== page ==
This was a British naval undertaking to ensure the passage of the JW.53 convoy via the Arctic route to ports in the northern part of the USSR (15/27 February 1943).
Some 26 laden ships departed Loch Ewe on the west coast of Scotland on 15 February, later being joined by another three designed as JW.53B. The local escort comprised the minesweeper Hazard, corvettes Bryony and Dianella, and anti-submarine trawler Lord Middleton until 17 February, together with the escort destroyers Meynell, Middleton and Pytchley until 21 February and the minesweeper Halcyon until 22 February.
The ‘through escort group’ comprised the minesweeper Jason, corvettes Bergamot and Poppy, anti-submarine trawler Lord Austin and, from 20 to 27 February, additionally the corvettes Bluebell and Camellia.
Off the Seyđisfjörđur in eastern Iceland, on 19 February, the convoy was joined by its fighting escort group, comprising the light anti-aircraft cruiser Scylla, escort carrier Dasher, and destroyers Boadicea, Eclipse, Faulknor, Fury, Impulsive, Inglefield, Intrepid, Obdurate, Obedient, Opportune, Orwell and Free Polish Orkan as it had by now become necessary to protect the convoy on the enlarged summer scale as, in the Barents Sea, the hours of daylight were now increasing rapidly and therefore providing German aircraft and U-boats with greater attack opportunities.
Rear Admiral R. L. Burnett’s covering force comprised the heavy Cumberland and Norfolk and light cruiser Belfast, and the distant covering from 24 to 26 February comprised elements of Admiral Sir John Tovey’s Home Fleet in the form of the battleships King George V and Howe, heavy cruiser Berwick, and destroyers Icarus, Meteor, Musketeer, Offa, Onslaught and free Polish Piorun. Boats of the British 9th Submarine Flotilla (Sea Nymph, Sportsman, Simoom and Truculent) and the Soviet submarines K-21, Shch-422, M-119, M-122, M-171, M-172 and M-174 patrolled off the coast of German-occupied Norway.
K-21 laid a minefield near Arnřy on 18 February, disembarked agents and on 20 February fired six torpedoes into Bogen Bay. Shch-422, M-119, M-122, M-171 and M-172 launched attacks off the Varangerfjord, and on 19 and 20 February the Soviet naval air arm attacked the German airfields at Petsamo and Kirkenes.
Meanwhile, in a heavy storm, six merchant ships (6,978-ton British Empire Baffin, 6,235-ton British Explorer, 7,176-ton US James Bowie, 7,176-ton US John Laurance, 7,196-ton US Joseph E. Johnston and 3,962-ton Soviet Komiles) had been compelled to turn back to to Iceland, and the carrier Dasher of the escort and cruiser Sheffield of the covering force also turned back after suffering considerable damage.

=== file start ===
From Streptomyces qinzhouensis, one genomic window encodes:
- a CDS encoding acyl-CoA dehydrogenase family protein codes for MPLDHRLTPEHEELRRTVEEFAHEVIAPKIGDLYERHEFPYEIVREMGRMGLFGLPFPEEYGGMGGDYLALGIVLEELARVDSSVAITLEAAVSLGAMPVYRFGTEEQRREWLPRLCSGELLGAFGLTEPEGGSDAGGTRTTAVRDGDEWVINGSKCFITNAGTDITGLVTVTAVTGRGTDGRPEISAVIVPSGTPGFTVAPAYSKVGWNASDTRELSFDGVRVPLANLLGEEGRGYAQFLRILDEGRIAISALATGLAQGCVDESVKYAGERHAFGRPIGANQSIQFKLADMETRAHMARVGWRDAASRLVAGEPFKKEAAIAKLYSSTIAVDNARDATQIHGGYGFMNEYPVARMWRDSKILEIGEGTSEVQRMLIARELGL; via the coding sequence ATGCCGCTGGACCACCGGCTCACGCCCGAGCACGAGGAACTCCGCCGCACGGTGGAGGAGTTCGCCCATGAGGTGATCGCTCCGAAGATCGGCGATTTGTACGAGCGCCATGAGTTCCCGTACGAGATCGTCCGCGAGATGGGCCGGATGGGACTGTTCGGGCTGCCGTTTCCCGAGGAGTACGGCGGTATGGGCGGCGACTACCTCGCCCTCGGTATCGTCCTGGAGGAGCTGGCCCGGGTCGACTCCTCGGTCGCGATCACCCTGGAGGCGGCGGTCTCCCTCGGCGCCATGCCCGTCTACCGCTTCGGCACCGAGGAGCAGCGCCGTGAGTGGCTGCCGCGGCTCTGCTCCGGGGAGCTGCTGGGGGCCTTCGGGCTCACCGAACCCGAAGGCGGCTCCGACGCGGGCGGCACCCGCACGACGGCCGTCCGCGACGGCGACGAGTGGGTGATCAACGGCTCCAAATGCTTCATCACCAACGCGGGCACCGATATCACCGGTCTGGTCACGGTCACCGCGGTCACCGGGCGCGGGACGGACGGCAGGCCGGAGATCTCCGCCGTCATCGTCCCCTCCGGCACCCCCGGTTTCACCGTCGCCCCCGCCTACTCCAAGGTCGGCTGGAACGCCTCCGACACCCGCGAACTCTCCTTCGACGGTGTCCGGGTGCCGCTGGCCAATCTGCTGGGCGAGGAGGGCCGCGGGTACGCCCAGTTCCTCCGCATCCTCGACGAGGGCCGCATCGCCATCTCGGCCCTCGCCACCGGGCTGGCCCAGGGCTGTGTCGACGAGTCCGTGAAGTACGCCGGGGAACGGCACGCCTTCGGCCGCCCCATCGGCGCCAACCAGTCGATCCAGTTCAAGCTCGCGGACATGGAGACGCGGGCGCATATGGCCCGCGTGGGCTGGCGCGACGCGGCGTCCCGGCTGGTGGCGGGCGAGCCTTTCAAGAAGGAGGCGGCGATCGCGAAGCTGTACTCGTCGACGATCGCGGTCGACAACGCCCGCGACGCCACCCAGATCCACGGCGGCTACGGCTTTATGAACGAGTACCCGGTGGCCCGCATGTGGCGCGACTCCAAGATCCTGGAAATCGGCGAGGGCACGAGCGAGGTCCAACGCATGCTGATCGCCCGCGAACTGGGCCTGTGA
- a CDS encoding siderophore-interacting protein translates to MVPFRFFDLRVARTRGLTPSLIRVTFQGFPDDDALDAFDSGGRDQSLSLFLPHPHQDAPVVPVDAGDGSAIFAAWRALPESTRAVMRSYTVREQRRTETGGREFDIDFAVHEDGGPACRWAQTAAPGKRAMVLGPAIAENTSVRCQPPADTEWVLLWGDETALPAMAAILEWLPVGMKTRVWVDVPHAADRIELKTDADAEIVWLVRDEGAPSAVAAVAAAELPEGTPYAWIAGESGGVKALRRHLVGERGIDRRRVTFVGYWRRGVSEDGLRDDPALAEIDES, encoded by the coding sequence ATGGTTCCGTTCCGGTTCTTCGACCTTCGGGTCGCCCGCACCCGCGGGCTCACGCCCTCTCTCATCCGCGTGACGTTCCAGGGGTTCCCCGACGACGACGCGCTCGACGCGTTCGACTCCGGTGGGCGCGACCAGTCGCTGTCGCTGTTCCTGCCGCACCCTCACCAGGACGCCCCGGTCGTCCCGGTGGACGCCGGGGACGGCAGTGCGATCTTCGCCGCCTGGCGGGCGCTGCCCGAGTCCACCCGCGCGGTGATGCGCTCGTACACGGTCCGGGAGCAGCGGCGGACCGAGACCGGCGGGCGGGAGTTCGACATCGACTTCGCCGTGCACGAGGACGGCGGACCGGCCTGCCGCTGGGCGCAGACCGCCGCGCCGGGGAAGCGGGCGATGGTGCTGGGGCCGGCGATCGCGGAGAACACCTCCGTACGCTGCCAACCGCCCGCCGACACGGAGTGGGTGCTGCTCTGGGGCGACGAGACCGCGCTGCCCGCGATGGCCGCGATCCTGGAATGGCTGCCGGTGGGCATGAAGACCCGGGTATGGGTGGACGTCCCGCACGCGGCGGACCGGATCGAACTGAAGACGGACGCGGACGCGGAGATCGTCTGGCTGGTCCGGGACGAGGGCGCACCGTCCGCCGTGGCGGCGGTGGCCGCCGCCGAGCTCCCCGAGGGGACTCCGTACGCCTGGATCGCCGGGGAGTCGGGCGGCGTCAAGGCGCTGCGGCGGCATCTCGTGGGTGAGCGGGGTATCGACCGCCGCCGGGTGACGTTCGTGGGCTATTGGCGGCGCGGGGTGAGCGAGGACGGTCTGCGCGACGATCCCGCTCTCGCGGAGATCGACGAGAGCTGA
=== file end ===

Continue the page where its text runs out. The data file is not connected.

The main convoy was badly scattered and delayed, but by 20 February some 22 of the ships had been gathered by the escorts. German aerial reconnaissance spotted and reported the JW.53 convoy on 23 February but, in bad weather and with the aid of the escorts’ HF/DF, the convoy avoided the U-boat concentrations on 24 February. U-622 missed two destroyers. On 25 February 10 Junkers Ju 88 bombers of Major Freiherr von Blomberg’s I/Kampfgeschwader 30 attacked and damaged the 7,058-ton British Empire Portia; an attack by a group of Ju 88 bombers and U-255 on 26 February met with no success, the U-boats’ efforts frequently being frustrated by the Allied destroyers’ effective use of HF/DF to pinpoint their locations.
The convoy was met by the Soviet destroyers Gromkiy, Kuybyshev and Uritskiy together with the patrol vessels Groza and Uragan, and arrived with 18 ships off the Kola inlet on 26 February. Six merchantmen continued with the destroyer Uritskiy and other warships into the White Sea. On 27 and 28 February Junkers Ju 87 dive-bombers of Major Horst Kaubisch’s I/Stukageschwader 5 attacked the ships, now at Murmansk, and badly damaged three ships totalling 11,341 tons. In further attacks on 6 and 13 March, together with the participation of the Ju 88 bombers of the I/KG 30, the 7,173-ton Ocean Freedom was destroyed and the 6,744-ton Dover Hill damaged.